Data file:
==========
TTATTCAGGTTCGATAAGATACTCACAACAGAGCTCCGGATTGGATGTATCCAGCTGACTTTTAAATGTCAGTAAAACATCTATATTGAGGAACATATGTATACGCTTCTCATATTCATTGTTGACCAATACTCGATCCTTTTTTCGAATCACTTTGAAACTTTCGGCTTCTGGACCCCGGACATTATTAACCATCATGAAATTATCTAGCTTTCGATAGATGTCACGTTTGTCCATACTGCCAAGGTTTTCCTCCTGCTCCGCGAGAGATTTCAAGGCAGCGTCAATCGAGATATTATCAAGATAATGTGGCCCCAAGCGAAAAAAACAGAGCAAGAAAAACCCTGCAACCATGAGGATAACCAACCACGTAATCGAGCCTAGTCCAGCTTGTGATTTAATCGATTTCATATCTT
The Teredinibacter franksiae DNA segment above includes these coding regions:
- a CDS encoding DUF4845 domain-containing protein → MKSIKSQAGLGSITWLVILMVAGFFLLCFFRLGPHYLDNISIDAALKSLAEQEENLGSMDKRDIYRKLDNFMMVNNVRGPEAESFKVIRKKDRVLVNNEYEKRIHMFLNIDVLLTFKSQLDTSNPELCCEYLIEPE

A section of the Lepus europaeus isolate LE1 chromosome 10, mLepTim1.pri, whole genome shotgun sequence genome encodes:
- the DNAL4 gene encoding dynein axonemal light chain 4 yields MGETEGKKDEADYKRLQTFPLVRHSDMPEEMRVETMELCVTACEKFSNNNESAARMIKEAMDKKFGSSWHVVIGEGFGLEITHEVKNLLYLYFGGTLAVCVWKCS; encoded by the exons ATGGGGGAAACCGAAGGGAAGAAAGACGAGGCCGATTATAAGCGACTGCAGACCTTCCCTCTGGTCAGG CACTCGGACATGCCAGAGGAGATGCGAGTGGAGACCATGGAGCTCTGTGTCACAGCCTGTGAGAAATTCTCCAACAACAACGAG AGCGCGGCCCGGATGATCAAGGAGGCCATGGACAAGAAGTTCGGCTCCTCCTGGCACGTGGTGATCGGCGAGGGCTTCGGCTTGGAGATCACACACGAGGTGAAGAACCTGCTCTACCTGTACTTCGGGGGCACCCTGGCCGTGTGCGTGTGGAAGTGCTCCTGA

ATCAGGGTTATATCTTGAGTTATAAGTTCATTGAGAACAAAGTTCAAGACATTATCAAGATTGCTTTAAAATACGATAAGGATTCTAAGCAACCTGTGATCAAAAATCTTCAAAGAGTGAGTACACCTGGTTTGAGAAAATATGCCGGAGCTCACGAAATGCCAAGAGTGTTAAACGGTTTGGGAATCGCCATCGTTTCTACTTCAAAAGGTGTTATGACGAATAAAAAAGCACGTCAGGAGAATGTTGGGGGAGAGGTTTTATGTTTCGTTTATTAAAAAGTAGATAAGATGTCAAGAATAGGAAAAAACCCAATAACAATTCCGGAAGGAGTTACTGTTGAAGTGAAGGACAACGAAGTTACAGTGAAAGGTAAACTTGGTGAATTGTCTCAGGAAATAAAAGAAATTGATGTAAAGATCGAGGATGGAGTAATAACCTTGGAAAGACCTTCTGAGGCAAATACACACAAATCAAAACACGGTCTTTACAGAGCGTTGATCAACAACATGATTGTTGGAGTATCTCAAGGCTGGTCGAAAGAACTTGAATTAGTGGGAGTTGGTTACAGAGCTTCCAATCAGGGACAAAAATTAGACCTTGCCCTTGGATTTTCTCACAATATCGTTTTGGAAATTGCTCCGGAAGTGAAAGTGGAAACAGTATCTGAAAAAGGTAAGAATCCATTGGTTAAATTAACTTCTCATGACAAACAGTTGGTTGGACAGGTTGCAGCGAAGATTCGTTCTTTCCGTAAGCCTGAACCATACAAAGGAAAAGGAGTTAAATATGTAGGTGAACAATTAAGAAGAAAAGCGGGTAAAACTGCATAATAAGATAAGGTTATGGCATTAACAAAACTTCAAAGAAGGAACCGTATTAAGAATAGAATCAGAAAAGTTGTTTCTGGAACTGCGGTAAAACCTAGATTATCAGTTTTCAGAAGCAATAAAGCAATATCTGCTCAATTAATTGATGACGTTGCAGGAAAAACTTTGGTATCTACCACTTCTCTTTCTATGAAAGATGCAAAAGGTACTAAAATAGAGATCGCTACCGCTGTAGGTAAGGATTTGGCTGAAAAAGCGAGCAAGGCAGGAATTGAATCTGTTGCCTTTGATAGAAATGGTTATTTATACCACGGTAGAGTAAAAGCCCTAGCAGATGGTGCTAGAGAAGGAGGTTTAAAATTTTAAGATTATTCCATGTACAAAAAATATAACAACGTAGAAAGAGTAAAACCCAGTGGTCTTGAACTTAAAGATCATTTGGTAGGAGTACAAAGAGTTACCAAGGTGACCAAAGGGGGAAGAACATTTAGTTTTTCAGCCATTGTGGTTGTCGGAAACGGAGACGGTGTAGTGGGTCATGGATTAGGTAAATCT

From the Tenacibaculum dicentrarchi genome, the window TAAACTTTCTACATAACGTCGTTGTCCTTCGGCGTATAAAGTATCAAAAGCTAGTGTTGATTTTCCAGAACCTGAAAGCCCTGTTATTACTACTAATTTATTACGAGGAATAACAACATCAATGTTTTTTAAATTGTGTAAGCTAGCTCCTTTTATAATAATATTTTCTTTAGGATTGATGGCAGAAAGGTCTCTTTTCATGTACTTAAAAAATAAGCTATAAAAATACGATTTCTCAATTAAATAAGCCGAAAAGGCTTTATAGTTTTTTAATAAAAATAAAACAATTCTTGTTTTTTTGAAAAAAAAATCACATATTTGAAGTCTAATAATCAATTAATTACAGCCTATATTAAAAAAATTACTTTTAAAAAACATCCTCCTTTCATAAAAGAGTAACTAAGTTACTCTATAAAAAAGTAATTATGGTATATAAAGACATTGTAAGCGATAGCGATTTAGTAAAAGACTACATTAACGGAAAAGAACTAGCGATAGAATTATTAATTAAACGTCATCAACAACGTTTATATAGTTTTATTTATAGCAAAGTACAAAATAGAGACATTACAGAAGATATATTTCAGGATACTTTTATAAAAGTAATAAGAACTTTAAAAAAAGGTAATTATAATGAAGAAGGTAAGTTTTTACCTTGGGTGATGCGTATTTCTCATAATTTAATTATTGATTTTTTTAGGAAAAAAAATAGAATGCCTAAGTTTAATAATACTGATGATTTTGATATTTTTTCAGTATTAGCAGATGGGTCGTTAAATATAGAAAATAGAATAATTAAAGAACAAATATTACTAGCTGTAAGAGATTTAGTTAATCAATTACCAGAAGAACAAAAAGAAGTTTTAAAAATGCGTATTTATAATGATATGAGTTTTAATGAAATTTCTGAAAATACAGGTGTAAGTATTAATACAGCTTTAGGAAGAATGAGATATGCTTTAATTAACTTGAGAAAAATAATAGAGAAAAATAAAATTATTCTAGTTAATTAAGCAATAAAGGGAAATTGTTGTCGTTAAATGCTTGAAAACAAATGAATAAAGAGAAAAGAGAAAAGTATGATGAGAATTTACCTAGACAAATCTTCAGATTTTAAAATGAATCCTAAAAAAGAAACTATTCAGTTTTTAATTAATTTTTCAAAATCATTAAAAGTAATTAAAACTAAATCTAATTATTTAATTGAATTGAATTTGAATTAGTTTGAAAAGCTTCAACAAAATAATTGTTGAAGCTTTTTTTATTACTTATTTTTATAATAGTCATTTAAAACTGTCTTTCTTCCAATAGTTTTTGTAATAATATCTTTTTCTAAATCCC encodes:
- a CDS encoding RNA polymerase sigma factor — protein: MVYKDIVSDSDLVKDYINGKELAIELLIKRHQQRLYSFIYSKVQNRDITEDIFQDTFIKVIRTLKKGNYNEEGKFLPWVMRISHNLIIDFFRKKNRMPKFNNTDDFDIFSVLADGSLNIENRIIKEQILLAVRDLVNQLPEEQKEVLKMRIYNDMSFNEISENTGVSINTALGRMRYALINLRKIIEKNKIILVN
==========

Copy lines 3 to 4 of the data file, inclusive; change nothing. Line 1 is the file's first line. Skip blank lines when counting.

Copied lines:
- a CDS encoding DUF4845 domain-containing protein → MKSIKSQAGLGSITWLVILMVAGFFLLCFFRLGPHYLDNISIDAALKSLAEQEENLGSMDKRDIYRKLDNFMMVNNVRGPEAESFKVIRKKDRVLVNNEYEKRIHMFLNIDVLLTFKSQLDTSNPELCCEYLIEPE

A section of the Lepus europaeus isolate LE1 chromosome 10, mLepTim1.pri, whole genome shotgun sequence genome encodes: